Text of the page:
Beck Depression Test

The Beck Depression Test or Beck Depression Inventory (BDI), as it is also known as, has brought about a revolution in the diagnosis of depression. Here's a know-how of this test, its utilities, and drawbacks.
The Beck Depression Test is a type of psychological test which is used to measure the intensity of mental depression. It was developed by famous American psychiatrist Dr. Aaron T. Beck. This test opened up a new dimension for health care professionals. Earlier, most psychiatrists believed that the cause of depression was related to the Freudian theory of unconscious psychological forces underlying the human behavior. However, this test―the first of its kind―determined that the root cause of depression lies within the patient's thoughts alone.

Beck Depression Inventory

This depression inventory is now a commonly used instrument that helps evaluate the mental state of an individual and measure the severity of his/her depression. It consists of a form with a set of twenty-one multiple-choice questions which a patient needs to fill up. The questionnaire is formatted in such a manner that it can suit any individual aged 13 or above. All the questions are related to various common symptoms and personality traits of depression. Every question has four answers. Each answer has been rated between 0 and 3, according to the intensity of depression symptoms.

This scale is split up into two subscales. One is the emotional subscale and the other is the physiological subscale.
  • The emotional subscale addresses symptoms like self-hatred, guilt feelings, suicidal wishes, sense of despair, fear of failure, etc.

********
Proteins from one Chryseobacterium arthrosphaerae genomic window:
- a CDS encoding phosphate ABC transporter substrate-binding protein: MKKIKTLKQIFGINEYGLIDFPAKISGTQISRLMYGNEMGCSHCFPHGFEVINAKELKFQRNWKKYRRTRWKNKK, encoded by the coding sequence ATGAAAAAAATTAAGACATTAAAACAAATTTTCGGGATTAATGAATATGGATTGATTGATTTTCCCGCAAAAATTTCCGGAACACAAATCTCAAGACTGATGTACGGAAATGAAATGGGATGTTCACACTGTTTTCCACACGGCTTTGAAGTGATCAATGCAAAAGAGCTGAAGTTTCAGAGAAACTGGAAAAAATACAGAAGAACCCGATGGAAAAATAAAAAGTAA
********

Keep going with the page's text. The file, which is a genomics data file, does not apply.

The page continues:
• The physical subscale deals with symptoms like difficulty in concentrating, lack of energy, tendency to cry, sorrowfulness, loss of temper, absence of appetite, etc.
Out of the 21 questions, eight are related to emotional factors and the remaining 13 are pertinent to physiological factors.

Based on the selected option, zero is assigned to the option with least severity of symptoms and three to the option with maximum severity. Thus, the total score obtained after the test is directly proportional to the severity level of depression. If the score is between 0 and 9, then the level of depression is low. When the score is above 30, then it reflects severe depression.

Utility of the Test

The test can be taken in just ten minutes. The results give an overview about the mental condition and thought process of the concerned person. Thus, a mental health professional gets an idea about the patient's personality and the level of his/her depression almost instantly. If the findings indicate that the patient is suffering from depression, then the diagnosis can be started immediately. The level of depression ascertained also helps the professional to decide on the treatment option.


The test is not a foolproof mechanism. Its main drawback is that the patient can purposely increase or decrease the scores. There is no means to assess if the patient has answered the queries honestly or not. A patient may opt for those choices that he or she feels are more acceptable in social perspective and hide his/her actual thoughts. The surroundings in which the patient fills up the form may also have a different effect on his/her answers. For example, when a patient is filling up the form in front of ten other people in a health care center, then the response to the answers could be different from that given when within the comforts of his/her home.

In the end, this test is a device to understand the level of the illness. Even though it looks very simple and easy, the task of evaluation and analysis is best left to trained health professionals. It is advisable to follow the guidance of the professionals for proper treatment of depression.